As indicated above, in some embodiments, the environment 100 may be configured to improve certain technological fields that utilize lattice problems. For example, learning with errors (LWE) based cryptography systems, the level of security of the systems may be determined by solving an LWE problem. Additionally or alternatively, and LWE problem may be formulated as a closest vector problem.
In some embodiments, the lattice inputs 104 may include LWE inputs of a particular LWE based cryptography system. The LWE inputs may include a matrix of samples from a bounded error distribution of the corresponding cryptography system and a vector “c” that includes the matrix of the bounded error distribution and a vector “e” of samples obtained from the bounded error distribution. In some embodiments, the input module 102 may be configured to formulate the LWE problem as a closest vector problem by obtaining the basis “A” and the target vector “y” from the matrix of samples and the vector “c” using any suitable technique as the LWE may be viewed as a specially structured closest vector problem as known in the field of cryptography. After obtaining the basis “A” and the target vector “y”, the input module 102 may be configured to generate a corresponding “W” and “b” as described above to obtain the solution to the particular closest vector problem such as described above. The solving of this particular closest vector problem may be used provide an indication as to the security of the particular LWE based cryptography system, which may thus be used to potentially make changes to the particular LWE based cryptography system. More information regarding the use of closest vector problems with respect to LWE based cryptography systems may be found in the paper entitled “On Lattices, Learning with Errors, Random Linear Codes, and Cryptography” by Oded Regev, which is dated May 2, 2009 and is incorporated in this disclosure by reference in its entirety.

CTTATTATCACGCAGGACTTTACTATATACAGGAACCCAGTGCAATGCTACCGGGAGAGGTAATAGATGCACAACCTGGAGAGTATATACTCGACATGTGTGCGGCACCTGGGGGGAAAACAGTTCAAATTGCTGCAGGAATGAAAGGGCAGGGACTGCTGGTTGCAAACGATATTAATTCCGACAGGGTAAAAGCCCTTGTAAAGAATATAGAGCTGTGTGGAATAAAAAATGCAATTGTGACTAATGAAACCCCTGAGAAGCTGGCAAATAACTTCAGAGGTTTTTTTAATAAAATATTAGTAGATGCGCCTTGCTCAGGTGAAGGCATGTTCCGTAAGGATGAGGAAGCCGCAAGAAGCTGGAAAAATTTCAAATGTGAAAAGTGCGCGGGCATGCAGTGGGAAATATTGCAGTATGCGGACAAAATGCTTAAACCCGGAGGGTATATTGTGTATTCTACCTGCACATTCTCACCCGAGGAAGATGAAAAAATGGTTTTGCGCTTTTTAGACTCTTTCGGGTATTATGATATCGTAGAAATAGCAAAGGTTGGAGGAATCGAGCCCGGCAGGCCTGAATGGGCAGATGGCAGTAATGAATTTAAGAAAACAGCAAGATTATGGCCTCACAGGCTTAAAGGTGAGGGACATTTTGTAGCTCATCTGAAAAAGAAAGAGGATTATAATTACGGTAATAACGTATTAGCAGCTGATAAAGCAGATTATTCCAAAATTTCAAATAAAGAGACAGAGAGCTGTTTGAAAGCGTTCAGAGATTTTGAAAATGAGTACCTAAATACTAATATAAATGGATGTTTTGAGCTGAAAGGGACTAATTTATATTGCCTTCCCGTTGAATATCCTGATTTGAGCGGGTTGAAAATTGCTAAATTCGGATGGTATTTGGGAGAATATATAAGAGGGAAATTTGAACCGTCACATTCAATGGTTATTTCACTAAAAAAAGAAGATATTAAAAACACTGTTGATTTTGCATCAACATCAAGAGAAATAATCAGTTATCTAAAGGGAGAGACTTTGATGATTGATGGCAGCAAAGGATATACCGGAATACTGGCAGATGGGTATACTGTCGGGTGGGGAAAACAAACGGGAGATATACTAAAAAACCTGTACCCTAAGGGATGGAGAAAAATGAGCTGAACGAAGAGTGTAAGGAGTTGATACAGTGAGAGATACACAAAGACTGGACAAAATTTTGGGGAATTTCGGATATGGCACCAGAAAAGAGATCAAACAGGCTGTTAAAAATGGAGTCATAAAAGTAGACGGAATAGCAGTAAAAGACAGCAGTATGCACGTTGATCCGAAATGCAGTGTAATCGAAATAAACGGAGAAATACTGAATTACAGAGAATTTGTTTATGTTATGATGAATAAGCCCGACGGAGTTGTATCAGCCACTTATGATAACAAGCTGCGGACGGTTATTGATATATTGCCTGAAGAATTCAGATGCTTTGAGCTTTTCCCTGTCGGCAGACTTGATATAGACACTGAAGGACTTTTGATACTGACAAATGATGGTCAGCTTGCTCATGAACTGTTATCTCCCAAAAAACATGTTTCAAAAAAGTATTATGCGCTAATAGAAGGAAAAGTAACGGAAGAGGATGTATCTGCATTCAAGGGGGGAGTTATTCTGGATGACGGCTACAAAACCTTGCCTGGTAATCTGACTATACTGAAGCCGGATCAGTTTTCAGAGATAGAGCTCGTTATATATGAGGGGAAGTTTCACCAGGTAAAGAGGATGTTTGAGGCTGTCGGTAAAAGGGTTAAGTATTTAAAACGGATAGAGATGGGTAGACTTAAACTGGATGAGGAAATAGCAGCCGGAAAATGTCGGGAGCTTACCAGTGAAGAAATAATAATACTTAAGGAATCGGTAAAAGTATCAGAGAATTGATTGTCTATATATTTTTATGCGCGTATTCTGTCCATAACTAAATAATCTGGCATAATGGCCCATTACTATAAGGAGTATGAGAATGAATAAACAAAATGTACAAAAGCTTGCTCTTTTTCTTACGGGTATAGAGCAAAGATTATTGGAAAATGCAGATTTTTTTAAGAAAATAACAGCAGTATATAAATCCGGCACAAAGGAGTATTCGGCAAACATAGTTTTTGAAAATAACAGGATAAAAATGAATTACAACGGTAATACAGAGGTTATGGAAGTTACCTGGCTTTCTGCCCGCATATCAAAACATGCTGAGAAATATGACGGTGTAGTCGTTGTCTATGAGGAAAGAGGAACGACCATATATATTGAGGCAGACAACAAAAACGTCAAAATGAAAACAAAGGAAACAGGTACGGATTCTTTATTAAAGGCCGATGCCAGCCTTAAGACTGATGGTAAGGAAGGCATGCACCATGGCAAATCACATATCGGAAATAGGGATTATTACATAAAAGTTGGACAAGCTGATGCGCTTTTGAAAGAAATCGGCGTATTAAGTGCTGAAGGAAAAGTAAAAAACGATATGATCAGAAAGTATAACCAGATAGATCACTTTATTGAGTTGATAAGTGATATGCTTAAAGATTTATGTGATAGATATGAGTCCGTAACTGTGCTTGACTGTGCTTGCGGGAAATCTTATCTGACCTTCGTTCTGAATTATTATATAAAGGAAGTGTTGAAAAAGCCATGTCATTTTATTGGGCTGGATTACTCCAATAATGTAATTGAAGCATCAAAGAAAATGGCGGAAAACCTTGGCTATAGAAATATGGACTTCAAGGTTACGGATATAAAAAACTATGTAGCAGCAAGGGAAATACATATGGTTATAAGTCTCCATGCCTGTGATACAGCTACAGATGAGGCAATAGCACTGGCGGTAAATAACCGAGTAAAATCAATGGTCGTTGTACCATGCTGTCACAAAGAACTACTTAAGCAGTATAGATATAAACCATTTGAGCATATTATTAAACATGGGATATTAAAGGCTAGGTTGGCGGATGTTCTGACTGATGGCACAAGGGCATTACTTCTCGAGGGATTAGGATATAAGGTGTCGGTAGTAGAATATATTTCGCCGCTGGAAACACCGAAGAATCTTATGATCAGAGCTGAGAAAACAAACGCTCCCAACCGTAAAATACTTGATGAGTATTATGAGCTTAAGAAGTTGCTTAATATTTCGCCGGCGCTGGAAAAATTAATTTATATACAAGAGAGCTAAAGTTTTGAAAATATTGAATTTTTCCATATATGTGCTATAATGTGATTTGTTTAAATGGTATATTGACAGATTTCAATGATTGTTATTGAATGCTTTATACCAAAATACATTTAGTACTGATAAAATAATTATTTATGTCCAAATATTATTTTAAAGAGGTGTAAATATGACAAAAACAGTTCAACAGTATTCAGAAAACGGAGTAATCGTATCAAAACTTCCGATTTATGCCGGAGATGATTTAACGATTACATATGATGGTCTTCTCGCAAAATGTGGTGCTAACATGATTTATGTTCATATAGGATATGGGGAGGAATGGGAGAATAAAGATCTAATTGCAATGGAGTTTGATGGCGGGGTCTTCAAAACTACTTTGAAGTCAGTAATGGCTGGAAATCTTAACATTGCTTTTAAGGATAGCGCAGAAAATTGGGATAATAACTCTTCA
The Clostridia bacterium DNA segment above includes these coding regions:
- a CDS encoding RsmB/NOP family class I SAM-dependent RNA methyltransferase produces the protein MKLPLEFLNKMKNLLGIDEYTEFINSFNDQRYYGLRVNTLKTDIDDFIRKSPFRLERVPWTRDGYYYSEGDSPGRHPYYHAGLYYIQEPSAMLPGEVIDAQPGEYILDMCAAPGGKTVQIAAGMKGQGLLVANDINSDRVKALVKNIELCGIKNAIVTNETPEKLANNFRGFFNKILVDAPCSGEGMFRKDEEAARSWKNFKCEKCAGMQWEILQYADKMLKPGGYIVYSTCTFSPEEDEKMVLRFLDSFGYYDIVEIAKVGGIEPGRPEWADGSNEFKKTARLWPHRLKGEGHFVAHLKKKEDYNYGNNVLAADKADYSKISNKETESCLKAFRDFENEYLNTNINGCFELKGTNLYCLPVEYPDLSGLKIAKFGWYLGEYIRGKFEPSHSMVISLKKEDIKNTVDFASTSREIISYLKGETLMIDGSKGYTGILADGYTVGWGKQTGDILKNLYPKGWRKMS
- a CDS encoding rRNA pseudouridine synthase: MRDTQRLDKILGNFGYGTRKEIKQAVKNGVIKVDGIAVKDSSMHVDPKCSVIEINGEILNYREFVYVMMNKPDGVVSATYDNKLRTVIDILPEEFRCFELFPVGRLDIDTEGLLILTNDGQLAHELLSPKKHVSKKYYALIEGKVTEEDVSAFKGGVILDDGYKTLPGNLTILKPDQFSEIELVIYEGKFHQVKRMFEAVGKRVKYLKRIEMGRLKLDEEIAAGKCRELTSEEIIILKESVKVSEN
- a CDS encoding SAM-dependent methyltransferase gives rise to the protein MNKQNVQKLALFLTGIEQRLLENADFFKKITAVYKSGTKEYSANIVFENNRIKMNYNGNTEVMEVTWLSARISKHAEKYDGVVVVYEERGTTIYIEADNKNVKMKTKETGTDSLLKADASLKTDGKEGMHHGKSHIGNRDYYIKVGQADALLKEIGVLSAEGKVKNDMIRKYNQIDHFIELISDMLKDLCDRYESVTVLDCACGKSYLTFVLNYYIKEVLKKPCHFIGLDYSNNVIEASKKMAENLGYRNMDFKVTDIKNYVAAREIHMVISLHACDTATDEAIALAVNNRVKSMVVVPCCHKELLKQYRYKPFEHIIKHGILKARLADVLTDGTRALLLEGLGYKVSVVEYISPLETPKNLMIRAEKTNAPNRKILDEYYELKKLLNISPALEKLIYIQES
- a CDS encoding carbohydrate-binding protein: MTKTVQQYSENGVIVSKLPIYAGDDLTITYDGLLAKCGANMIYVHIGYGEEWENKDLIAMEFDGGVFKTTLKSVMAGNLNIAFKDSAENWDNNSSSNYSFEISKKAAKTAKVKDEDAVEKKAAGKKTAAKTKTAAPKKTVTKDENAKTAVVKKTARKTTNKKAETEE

For example, the ability to solve the particular closest vector problem may result in the ability to break the encryption performed by LWE based cryptography systems. Additionally, the speed at which the particular closest vector problem may be solved also indicates the speed at which the corresponding LWE based cryptography system may be cracked. Therefore, the solving of the particular closest vector problem and speed at which the particular closest vector problem may be solved using annealing systems may be used to identify what changes may be made to the LWE based cryptography system to increase the difficulty of solving related closest vector problems.
Further, as another example, the environment 100 may be configured to improve wireless communications that utilize lattice problems. For example, a compute and forward relaying technique is increasingly used in wireless communications where a relay receives wireless communications from multiple wireless transmitters. The relay may decode a linear combination of transmitted messages and may use the linear combination to reconstruct individual messages. The use of compute and forward techniques may allow for messages to be transmitted using the same physical layer resources. In some instances, the solution to a shortest vector problem may be used to as a coefficient vector used to perform the decoding. The coefficient vector determined based on the solution to the shortest vector problem may improve or maximize a computation rate that may be performed at the relay.